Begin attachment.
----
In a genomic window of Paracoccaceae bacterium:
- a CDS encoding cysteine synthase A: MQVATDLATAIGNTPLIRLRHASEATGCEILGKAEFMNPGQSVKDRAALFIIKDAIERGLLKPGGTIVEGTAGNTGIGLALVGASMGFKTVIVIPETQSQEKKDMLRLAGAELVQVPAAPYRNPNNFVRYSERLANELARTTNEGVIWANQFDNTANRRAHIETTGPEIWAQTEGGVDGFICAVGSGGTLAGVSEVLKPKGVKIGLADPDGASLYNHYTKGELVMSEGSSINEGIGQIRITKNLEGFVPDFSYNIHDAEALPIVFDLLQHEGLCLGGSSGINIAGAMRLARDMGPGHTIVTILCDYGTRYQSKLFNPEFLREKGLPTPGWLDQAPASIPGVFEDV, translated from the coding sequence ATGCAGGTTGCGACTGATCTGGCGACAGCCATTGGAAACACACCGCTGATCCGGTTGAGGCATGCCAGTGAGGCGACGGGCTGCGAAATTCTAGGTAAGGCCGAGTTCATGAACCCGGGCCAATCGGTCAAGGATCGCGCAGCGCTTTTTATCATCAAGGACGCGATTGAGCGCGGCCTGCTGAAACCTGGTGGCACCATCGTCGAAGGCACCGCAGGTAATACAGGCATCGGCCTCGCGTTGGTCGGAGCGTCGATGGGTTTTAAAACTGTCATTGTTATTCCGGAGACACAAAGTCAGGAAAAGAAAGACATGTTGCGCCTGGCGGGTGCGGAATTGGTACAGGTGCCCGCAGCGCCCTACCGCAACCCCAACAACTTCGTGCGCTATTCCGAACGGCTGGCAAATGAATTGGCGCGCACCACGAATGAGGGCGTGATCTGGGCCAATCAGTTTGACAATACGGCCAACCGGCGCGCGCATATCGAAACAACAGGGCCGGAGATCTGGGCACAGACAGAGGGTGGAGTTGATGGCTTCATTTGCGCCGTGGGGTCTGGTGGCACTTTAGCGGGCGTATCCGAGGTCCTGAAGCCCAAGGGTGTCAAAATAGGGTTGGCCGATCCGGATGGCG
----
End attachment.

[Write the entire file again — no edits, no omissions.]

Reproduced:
In a genomic window of Paracoccaceae bacterium:
- a CDS encoding cysteine synthase A: MQVATDLATAIGNTPLIRLRHASEATGCEILGKAEFMNPGQSVKDRAALFIIKDAIERGLLKPGGTIVEGTAGNTGIGLALVGASMGFKTVIVIPETQSQEKKDMLRLAGAELVQVPAAPYRNPNNFVRYSERLANELARTTNEGVIWANQFDNTANRRAHIETTGPEIWAQTEGGVDGFICAVGSGGTLAGVSEVLKPKGVKIGLADPDGASLYNHYTKGELVMSEGSSINEGIGQIRITKNLEGFVPDFSYNIHDAEALPIVFDLLQHEGLCLGGSSGINIAGAMRLARDMGPGHTIVTILCDYGTRYQSKLFNPEFLREKGLPTPGWLDQAPASIPGVFEDV, translated from the coding sequence ATGCAGGTTGCGACTGATCTGGCGACAGCCATTGGAAACACACCGCTGATCCGGTTGAGGCATGCCAGTGAGGCGACGGGCTGCGAAATTCTAGGTAAGGCCGAGTTCATGAACCCGGGCCAATCGGTCAAGGATCGCGCAGCGCTTTTTATCATCAAGGACGCGATTGAGCGCGGCCTGCTGAAACCTGGTGGCACCATCGTCGAAGGCACCGCAGGTAATACAGGCATCGGCCTCGCGTTGGTCGGAGCGTCGATGGGTTTTAAAACTGTCATTGTTATTCCGGAGACACAAAGTCAGGAAAAGAAAGACATGTTGCGCCTGGCGGGTGCGGAATTGGTACAGGTGCCCGCAGCGCCCTACCGCAACCCCAACAACTTCGTGCGCTATTCCGAACGGCTGGCAAATGAATTGGCGCGCACCACGAATGAGGGCGTGATCTGGGCCAATCAGTTTGACAATACGGCCAACCGGCGCGCGCATATCGAAACAACAGGGCCGGAGATCTGGGCACAGACAGAGGGTGGAGTTGATGGCTTCATTTGCGCCGTGGGGTCTGGTGGCACTTTAGCGGGCGTATCCGAGGTCCTGAAGCCCAAGGGTGTCAAAATAGGGTTGGCCGATCCGGATGGCG